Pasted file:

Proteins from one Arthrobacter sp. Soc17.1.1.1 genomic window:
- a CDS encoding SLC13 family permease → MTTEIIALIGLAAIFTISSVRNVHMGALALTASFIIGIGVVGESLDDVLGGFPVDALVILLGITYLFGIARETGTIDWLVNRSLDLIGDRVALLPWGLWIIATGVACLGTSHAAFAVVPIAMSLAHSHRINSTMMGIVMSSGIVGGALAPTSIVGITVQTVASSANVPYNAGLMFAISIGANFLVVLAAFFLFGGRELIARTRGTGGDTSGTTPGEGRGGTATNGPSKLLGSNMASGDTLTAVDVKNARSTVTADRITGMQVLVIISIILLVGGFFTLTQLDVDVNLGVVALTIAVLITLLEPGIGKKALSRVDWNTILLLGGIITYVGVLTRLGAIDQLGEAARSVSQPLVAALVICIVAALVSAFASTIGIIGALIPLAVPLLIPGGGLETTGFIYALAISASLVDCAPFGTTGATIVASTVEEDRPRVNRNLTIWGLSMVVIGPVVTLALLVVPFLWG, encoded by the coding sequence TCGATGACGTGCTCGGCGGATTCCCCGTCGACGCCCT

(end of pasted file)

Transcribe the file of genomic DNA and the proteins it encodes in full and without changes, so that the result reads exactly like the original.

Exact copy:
Proteins from one Arthrobacter sp. Soc17.1.1.1 genomic window:
- a CDS encoding SLC13 family permease → MTTEIIALIGLAAIFTISSVRNVHMGALALTASFIIGIGVVGESLDDVLGGFPVDALVILLGITYLFGIARETGTIDWLVNRSLDLIGDRVALLPWGLWIIATGVACLGTSHAAFAVVPIAMSLAHSHRINSTMMGIVMSSGIVGGALAPTSIVGITVQTVASSANVPYNAGLMFAISIGANFLVVLAAFFLFGGRELIARTRGTGGDTSGTTPGEGRGGTATNGPSKLLGSNMASGDTLTAVDVKNARSTVTADRITGMQVLVIISIILLVGGFFTLTQLDVDVNLGVVALTIAVLITLLEPGIGKKALSRVDWNTILLLGGIITYVGVLTRLGAIDQLGEAARSVSQPLVAALVICIVAALVSAFASTIGIIGALIPLAVPLLIPGGGLETTGFIYALAISASLVDCAPFGTTGATIVASTVEEDRPRVNRNLTIWGLSMVVIGPVVTLALLVVPFLWG, encoded by the coding sequence TCGATGACGTGCTCGGCGGATTCCCCGTCGACGCCCT